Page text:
[caption id="attachment_223908" align="aligncenter" width="1024"] DEMEC sent crews out to the Navajo Natio to connect a series of homes to the electric grid earlier this year. | PHOTO COURTESY OF DEMEC[/caption]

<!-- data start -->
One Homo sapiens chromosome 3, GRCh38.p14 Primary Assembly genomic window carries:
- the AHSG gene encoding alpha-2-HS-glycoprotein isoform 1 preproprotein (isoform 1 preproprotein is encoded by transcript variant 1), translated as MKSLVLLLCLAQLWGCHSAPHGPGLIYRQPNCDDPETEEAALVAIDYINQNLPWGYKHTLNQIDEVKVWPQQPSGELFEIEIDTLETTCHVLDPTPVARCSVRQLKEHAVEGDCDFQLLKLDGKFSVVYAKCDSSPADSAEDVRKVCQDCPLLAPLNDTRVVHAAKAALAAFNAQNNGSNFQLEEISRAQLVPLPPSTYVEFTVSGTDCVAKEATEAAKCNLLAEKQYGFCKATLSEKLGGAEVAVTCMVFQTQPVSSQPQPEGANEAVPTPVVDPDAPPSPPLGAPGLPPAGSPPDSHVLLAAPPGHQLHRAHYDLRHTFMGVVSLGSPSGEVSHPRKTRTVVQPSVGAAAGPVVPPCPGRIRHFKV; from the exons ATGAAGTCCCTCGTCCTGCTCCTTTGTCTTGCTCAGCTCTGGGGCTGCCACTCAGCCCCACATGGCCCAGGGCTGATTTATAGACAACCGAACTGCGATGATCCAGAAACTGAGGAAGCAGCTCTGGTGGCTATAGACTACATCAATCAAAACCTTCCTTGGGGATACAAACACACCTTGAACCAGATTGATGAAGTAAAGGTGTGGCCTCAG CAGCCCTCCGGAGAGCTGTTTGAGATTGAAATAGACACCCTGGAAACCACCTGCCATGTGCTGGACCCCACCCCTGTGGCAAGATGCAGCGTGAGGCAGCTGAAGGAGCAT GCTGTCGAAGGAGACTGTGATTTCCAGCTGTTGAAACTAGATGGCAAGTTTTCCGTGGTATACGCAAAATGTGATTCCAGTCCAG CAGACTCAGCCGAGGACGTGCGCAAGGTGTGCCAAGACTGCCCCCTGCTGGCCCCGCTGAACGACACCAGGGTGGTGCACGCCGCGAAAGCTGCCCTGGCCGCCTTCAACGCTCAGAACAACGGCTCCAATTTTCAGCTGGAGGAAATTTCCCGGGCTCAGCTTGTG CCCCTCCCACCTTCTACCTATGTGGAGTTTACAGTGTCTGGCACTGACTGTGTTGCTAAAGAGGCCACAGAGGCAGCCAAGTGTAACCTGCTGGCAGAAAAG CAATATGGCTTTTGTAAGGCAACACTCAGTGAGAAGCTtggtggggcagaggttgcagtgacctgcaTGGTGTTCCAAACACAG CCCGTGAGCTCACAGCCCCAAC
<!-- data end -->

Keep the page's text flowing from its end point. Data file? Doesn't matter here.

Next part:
SMYRNA — The cost to connect a home in the Navajo Nation, an American Indian reservation that includes parts of Arizona, New Mexico and Utah, is about $40,000.The work of the Delaware Municipal Electric Corporation (DEMEC) and other companies was able to reduce that down to $8,000 through volunteer time, materials and other donations though.“I can’t believe in 2022 there are people in the United States that want electricity and have to wait years to get it. It was an unbelievable experience working on the reservation. Something I won’t forget,” said Jeff Wood, a line worker from Smyrna. “I’m glad I was a small part of something big. I am looking forward to going back if I am lucky enough.”DEMEC participated in the third year of Light Up Navajo, a collaboration between the Navajo Tribal Utility Authority (NTUA) and the American Public Power Association. In the span of six weeks this spring, 138 lineworkers from across the country went to the Navajo Nation with the goal of connecting 300 families to the electric grid.Since the reservation, which is larger than Delaware, Maryland and New Jersey combined, is considered federal land, extra permits and fees have made it difficult to connect households to electricity. There are roughly 15,000 people in the Navajo Nation without access to electricity, and the average income for a resident is roughly $10,000 a year.When the DEMEC crew was out in the Navajo Nation this year, they worked alongside NTUA members to drive utility poles and work with the wires to connect the electric distribution system, as well as wiring and connecting the meter that connects directly to homes.Workers were sometimes out for 12-hour days in desert conditions. Bucket trucks were used in some cases, but other times line workers had to climb the utility poles themselves.“It took a lot of time to get power to each of the homes we got electricity to. With long days in the 90-degree heat along with sand and rock terrain, it was hard on the vehicles and your body. But it was well worth it knowing someone was going to have light and a cold refrigerator without the use of a generator,” said DEMEC crew leader Greg Shevchuck of Newark.It would have cost $1 billion and taken 60 years to connect electricity without the assistance, according to the NTUA.“There is nothing more rewarding and yet humbling than to bring the essential service of electricity to families who do not have it. To see firsthand and share in their excitement and overwhelming joy when the lights go on for the first time in their homes moves the soul beyond words,” DEMEC President and CEO Kimberly Schlichting said. “With the electrification of the nation, we all should be asking, why were they left behind?”Established in 1978, DEMEC is a joint action agency that represents eight power-producing Delaware towns and cities that serve 99,200 people. Members include Clayton, Dover, Lewes, Middletown, Newark, New Castle, Seaford and Smyrna.The agency’s peak load is 301 megawatts, supported by solar plants across the state, a Pennsylvanian wind farm, a natural gas facility in Ohio and its own generation station in Smyrna.DEMEC got involved in Light Up Navajo when Schlichting first heard of the issue while serving on the board of directors for the American Public Power Association. She then worked to develop a mutual aid project pilot, which was then launched in 2019.In its first year, 233 families were connected to electricity. DEMEC was unable to participate during 2020 and 2021, but during that time another 125 homes were connected.